Credit: Consumer Intelligence Research Partners
Smartphones help you pay bills, communicate, work on the run, tap into your inner photographer, and act as personal assistants. This technology can help people with the basics such as What time is it? Where is the nearest coffee shop? Where is the nearest fire station? It can also help people with life changes such as “I own a business, have two kids, and am getting a divorce”.
Voice search from Apple’s Siri, Google Now, and Microsoft’s Cortana are quickly shaping popular search queries.
While Siri first made its appearance on October 4, 2011, there is likely more development in the wings to upgrade the quality of the responses. Currently, Google is on top for voice searches even though Apple’s iPhone enjoys dominating marketshare among smartphone users.
Google has been enhancing its Knowledge Vault for several years. Some industry insiders have been (more…)
Imagine a scenario in the “Mad Men” era of marketing where the technicians who kept the printing machines running were invited into the decision room to critique and comment on the ads they would be printing. Frankly, it would never happen. Those mechanical engineers weren’t generally going to provide the best insights on marketing, any more than the marketing personnel could solve ink spatter problems.
Fast-forward to 2015, and you may find that IT personnel are actively involved in reviewing and commenting on search engine marketing data for law firms. In fact, when presenting search engine marketing strategies, account managers often get instructions from lawyers to “explain it to my computer guy.”
The problem with this request is that your website and search engine optimization strategy fall under “marketing and communication” much more than they do “tech”. Your IT personnel will be interested to know the specifications of your hosting environment, web (more…)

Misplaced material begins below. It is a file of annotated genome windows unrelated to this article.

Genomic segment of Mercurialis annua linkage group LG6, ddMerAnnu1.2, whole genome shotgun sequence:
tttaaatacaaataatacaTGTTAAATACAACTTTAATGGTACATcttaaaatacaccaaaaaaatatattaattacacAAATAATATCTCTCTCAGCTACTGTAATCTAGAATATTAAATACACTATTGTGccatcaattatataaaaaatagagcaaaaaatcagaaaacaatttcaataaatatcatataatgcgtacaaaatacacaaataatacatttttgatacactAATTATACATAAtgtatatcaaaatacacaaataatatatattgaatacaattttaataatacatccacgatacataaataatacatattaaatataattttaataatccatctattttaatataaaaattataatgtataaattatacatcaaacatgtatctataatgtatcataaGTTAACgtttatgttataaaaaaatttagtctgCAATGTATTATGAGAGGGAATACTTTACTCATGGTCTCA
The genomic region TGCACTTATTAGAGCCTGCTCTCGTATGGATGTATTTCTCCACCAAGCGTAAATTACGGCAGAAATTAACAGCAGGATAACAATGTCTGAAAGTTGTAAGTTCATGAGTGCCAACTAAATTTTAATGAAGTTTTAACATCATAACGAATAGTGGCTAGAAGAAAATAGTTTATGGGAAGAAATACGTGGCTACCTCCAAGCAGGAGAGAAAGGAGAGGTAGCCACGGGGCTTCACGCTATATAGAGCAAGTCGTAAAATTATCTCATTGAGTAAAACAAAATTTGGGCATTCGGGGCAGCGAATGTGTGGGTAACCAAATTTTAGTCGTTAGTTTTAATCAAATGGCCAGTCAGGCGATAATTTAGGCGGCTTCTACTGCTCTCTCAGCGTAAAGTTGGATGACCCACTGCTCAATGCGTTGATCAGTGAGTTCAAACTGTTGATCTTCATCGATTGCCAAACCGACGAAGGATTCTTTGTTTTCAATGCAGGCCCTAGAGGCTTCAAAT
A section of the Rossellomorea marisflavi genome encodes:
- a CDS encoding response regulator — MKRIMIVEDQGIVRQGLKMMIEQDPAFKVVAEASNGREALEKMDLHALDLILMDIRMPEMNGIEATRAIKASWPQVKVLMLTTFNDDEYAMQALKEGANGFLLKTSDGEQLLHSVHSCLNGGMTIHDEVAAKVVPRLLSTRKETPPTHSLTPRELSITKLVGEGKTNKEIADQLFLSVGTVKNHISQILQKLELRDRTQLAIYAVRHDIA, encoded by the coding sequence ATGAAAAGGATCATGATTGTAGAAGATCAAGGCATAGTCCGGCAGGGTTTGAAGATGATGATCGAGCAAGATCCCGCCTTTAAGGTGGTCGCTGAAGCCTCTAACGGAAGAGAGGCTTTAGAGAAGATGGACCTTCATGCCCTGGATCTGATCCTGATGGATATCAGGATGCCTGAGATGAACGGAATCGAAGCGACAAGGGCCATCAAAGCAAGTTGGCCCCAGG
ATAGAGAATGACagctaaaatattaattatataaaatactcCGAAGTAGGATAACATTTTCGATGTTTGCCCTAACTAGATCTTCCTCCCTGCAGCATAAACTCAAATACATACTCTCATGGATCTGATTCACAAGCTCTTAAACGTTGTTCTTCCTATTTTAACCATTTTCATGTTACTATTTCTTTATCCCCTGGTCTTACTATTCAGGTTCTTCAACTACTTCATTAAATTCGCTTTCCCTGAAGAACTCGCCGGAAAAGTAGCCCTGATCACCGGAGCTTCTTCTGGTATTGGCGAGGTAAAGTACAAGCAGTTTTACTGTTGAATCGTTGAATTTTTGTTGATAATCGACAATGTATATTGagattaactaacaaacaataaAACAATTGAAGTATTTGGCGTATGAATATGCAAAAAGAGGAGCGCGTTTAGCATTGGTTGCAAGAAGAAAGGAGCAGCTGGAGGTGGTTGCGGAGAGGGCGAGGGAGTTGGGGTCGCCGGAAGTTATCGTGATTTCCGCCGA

There has been speculation for a number of years that Google would have to include mobile factors when it ranks websites/pages. While not a surprise, the actual implementation of mobile factors is bound to have a large effect on many sites, including law firm websites. If you do not have a mobile-friendly website, this could cost you points in terms of how your law firm ranks on mobile Google searches. It may also cost you new clients. But that’s the only change hitting the search giants legendary algorithm.
Google’s other algorithm modification involves doorway pages to improve user experience. This announcement has come as a surprise to some as these pages were frowned upon years ago and many people stopped doing them. There are still people who create these pages specifically to garner search traffic only, not for user interest. Or as Google said in its Webmaster Central Blog: “We have a (more…)
Our friends at Custom Legal Marketing (CLM) recently released a report that examined the highest-ranking personal injury law firms in America’s major cities.
They chose keywords related to car accidents to conduct the study, which focused on the actual website designs of the top two websites for those keywords in cities across the country. It’s an interesting perspective, since ranking studies usually look at other factors — like links, local citations and offsite elements.